His Macworld keynotes, which is where he really excels, are long, an hour, some times longer. That is why he 'chunks' his presentation. Every few minutes, ten at the most, something new happens, a demo, a guest, a video, something to re-engage the audience.
Read more ›
Comment 31 people found this helpful. Was this review helpful to you? Yes No Sending feedback...
Thank you for your feedback.
Sorry, we failed to record your vote. Please try again
Report abuse
Format: Hardcover
And I read them all!
Over the years I have read many hundreds of books on public speaking. Lots of them regurgitate the same old, same old - but this is different.
Steve Jobs of Apple has reinvented the genre of public speaking as pitch. People queue up all night to get into one of his talks. What can we learn from him? A lot! The author is not just a Jobs fan but an expert public speaking coach.
Granted there's some repetition half way through and the Jobs love is a bit pukey at times, but it's worth hanging in there through that.
The book is NOT for first time speakers or nervey types wanting to get a little better, but if you are a speaker and have some experience of public speaking and want to learn how to be even more persuasive, no - wildly effective - get this book. I speak in front of hundreds of people everty week and have done so for years, and can't wait till tomorrow to implement some of the advice here.
1 Comment 34 people found this helpful. Was this review helpful to you? Yes No Sending feedback...
Thank you for your feedback.
Sorry, we failed to record your vote. Please try again
Report abuse
Format: Hardcover
I like the content of the book, but for a book about presentation skills I am quite surprised why it has such poor typography. The page spread, the often far too big number of different fonts on a single page, the pages generally far to full, the gimmicky 'frames'. This is a collection of typographical sins. Maybe one can't expect any better from a book layout company who call themselves in the imprint of this book 'interior designers'? It looks as if it was designed by somebody on a screen who never learnt what can be printed on real paper and what can't. What a shame, this book deserved better.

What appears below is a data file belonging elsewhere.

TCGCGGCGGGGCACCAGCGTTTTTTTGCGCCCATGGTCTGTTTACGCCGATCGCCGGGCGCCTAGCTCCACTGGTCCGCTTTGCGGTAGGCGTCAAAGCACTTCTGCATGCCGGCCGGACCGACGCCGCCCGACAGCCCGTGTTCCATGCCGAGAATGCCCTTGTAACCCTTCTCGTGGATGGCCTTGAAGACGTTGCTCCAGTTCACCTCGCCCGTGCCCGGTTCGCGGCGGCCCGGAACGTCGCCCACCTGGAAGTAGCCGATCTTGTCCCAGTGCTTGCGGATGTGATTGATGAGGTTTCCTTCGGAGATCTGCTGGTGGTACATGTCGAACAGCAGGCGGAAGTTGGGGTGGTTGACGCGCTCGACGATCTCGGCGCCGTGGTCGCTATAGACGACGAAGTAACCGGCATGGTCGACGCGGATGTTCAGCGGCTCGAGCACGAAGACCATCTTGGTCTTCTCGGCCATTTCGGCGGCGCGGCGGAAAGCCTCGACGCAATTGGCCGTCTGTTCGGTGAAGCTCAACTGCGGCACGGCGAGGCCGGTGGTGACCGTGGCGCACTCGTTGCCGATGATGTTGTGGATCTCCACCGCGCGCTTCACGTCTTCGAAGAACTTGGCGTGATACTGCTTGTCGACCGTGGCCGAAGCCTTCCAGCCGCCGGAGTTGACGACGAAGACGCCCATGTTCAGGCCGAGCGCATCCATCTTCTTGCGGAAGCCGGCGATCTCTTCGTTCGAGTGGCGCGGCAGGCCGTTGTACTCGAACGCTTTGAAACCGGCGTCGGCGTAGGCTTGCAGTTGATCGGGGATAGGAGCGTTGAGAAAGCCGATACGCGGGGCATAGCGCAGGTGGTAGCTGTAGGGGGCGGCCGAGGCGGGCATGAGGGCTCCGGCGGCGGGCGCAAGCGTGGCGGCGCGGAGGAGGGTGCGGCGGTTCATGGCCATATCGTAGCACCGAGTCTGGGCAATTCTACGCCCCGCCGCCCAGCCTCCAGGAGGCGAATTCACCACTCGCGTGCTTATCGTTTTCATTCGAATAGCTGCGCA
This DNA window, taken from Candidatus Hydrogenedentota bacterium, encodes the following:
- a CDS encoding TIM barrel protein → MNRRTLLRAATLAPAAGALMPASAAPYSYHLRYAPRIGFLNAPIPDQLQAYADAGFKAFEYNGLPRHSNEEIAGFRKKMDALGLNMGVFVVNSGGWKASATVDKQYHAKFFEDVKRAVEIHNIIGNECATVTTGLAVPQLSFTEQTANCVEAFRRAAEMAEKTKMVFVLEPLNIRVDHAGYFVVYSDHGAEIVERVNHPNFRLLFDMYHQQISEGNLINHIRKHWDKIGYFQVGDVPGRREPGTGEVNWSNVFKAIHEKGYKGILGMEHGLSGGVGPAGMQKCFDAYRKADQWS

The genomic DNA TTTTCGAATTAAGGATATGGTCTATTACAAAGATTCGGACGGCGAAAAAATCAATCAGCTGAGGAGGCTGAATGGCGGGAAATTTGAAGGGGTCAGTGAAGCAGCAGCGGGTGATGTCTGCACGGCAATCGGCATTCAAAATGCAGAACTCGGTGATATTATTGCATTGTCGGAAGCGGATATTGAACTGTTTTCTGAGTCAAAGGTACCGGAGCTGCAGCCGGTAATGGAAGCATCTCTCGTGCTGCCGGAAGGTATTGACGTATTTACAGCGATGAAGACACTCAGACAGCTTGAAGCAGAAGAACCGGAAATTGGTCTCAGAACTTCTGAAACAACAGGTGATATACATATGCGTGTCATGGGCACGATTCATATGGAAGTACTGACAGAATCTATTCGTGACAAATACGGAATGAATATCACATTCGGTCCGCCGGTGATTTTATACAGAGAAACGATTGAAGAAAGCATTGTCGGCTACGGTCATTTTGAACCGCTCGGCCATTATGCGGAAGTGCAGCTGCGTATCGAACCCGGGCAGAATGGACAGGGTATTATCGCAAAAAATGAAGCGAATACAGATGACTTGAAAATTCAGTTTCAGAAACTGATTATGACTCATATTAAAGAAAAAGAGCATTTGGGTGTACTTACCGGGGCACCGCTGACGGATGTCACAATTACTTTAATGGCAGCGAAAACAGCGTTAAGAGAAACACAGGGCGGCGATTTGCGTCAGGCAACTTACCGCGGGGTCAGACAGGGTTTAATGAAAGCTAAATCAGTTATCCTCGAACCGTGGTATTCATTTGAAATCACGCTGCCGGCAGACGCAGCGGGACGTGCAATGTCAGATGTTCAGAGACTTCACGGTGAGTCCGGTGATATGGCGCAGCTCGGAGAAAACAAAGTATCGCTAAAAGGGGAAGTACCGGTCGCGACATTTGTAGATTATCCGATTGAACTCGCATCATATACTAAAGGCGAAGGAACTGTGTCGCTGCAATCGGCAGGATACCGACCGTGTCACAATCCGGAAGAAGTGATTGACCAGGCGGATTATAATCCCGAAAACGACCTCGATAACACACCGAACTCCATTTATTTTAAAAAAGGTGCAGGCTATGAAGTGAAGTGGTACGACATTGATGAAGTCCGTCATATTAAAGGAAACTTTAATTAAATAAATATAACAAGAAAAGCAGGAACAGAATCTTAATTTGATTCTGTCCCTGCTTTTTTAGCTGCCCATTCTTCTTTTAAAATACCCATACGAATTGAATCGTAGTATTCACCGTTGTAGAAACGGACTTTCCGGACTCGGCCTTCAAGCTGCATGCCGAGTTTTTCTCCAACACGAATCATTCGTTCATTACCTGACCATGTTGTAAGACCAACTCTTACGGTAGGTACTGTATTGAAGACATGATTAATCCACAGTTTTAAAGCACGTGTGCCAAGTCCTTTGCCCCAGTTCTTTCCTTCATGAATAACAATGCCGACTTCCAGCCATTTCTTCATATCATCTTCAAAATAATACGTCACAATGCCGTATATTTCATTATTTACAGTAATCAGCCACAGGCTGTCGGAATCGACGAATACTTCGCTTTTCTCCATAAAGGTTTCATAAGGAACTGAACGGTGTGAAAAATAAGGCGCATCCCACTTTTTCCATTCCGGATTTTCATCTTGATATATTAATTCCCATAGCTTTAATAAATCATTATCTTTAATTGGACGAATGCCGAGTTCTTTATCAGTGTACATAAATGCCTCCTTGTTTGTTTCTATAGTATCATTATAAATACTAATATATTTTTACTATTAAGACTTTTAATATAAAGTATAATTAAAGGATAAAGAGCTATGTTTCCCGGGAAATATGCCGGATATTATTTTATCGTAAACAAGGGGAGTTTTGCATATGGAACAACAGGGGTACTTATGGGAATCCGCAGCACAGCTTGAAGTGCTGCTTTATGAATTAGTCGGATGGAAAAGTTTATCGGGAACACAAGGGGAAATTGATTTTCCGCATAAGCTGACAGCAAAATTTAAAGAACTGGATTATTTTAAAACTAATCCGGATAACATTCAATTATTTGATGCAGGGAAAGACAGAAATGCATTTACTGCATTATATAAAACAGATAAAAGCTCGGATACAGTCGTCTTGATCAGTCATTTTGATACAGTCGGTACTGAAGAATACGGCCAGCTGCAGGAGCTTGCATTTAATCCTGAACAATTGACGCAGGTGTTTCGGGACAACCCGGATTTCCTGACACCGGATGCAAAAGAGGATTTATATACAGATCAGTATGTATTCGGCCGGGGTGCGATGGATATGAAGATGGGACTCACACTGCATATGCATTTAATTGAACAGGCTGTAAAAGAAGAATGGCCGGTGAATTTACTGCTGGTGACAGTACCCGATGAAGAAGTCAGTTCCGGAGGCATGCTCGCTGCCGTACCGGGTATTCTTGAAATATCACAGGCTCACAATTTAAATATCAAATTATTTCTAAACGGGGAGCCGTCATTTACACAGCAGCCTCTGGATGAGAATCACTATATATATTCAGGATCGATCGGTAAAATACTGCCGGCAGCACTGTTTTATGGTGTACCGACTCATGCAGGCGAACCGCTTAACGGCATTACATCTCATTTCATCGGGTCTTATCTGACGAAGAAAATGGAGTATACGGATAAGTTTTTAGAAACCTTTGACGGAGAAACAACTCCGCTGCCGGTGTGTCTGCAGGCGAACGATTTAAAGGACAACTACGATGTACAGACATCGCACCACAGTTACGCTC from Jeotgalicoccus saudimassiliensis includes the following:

Comment 8 people found this helpful. Was this review helpful to you? Yes No Sending feedback...
Thank you for your feedback.
Sorry, we failed to record your vote. Please try again
Report abuse
By Jeremy Walton TOP 500 REVIEWERVINE VOICE on 23 Sept. 2013
Format: Hardcover
I picked this book up in Changi airport a few years ago whilst waiting for a flight back to the UK, and was sufficiently interested by the parts I read to get hold of my own copy. Whilst reading it over the past day or two, I began to wonder if I'd've done better to finish it off whilst standing in the airport. It really only takes a few hours to read, but the amount of information it contains could be ingested in a much shorter period of time.

As the title suggests, the book uses examples from Steve Jobs's product presentations to suggest ways in which the reader's talks could be improved. I've been interested in the area of presentation skills for a while, and have already compiled my own list of do's and don'ts (some of which occurred to me while watching video of Jobs's talks), so I mainly found this book useful as reinforcing what (I think) I already knew about effective presentations: they focus on answering a single question, they're delivered with enthusiasm, and they've been thoroughly rehearsed. All of these things - and a few others - are described here, and are nicely illustrated with some passages from a few of Jobs's talks. Chief among these is his 2007 presentation which introduced the iPhone, to which the author returns again and again - for example - he uses it to directly demonstrate why a speaker who has a conversational, seemingly-spontaneous style (like Jobs) is better at engaging with the audience than one who reads from cue cards (like the CEO of Cingular, who was brought onstage to talk about the network for the iPhone).

This is all good stuff since - as the author points out - all the Jobs talks he refers to in the book are handily available on YouTube for our delectation and education.
Read more ›
Comment 5 people found this helpful. Was this review helpful to you? Yes No Sending feedback...
Thank you for your feedback.
Sorry, we failed to record your vote. Please try again
Report abuse